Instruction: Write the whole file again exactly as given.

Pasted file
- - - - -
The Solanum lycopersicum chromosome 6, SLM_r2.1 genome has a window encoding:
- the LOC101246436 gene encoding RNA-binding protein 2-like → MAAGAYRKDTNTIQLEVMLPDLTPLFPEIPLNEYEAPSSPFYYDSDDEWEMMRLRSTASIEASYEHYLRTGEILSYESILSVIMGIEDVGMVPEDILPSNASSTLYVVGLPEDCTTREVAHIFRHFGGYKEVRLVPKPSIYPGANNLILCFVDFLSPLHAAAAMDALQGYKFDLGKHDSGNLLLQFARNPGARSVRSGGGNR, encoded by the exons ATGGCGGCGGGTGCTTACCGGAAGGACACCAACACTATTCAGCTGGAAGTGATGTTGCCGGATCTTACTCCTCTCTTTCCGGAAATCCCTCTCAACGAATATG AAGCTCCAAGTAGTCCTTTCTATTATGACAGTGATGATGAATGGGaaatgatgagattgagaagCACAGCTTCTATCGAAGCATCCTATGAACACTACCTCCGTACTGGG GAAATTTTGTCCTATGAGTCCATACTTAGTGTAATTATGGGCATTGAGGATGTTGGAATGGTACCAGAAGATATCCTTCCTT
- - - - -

The Solanum lycopersicum chromosome 6, SLM_r2.1 genome has a window encoding:
- the LOC101246436 gene encoding RNA-binding protein 2-like → MAAGAYRKDTNTIQLEVMLPDLTPLFPEIPLNEYEAPSSPFYYDSDDEWEMMRLRSTASIEASYEHYLRTGEILSYESILSVIMGIEDVGMVPEDILPSNASSTLYVVGLPEDCTTREVAHIFRHFGGYKEVRLVPKPSIYPGANNLILCFVDFLSPLHAAAAMDALQGYKFDLGKHDSGNLLLQFARNPGARSVRSGGGNR, encoded by the exons ATGGCGGCGGGTGCTTACCGGAAGGACACCAACACTATTCAGCTGGAAGTGATGTTGCCGGATCTTACTCCTCTCTTTCCGGAAATCCCTCTCAACGAATATG AAGCTCCAAGTAGTCCTTTCTATTATGACAGTGATGATGAATGGGaaatgatgagattgagaagCACAGCTTCTATCGAAGCATCCTATGAACACTACCTCCGTACTGGG GAAATTTTGTCCTATGAGTCCATACTTAGTGTAATTATGGGCATTGAGGATGTTGGAATGGTACCAGAAGATATCCTTCCTT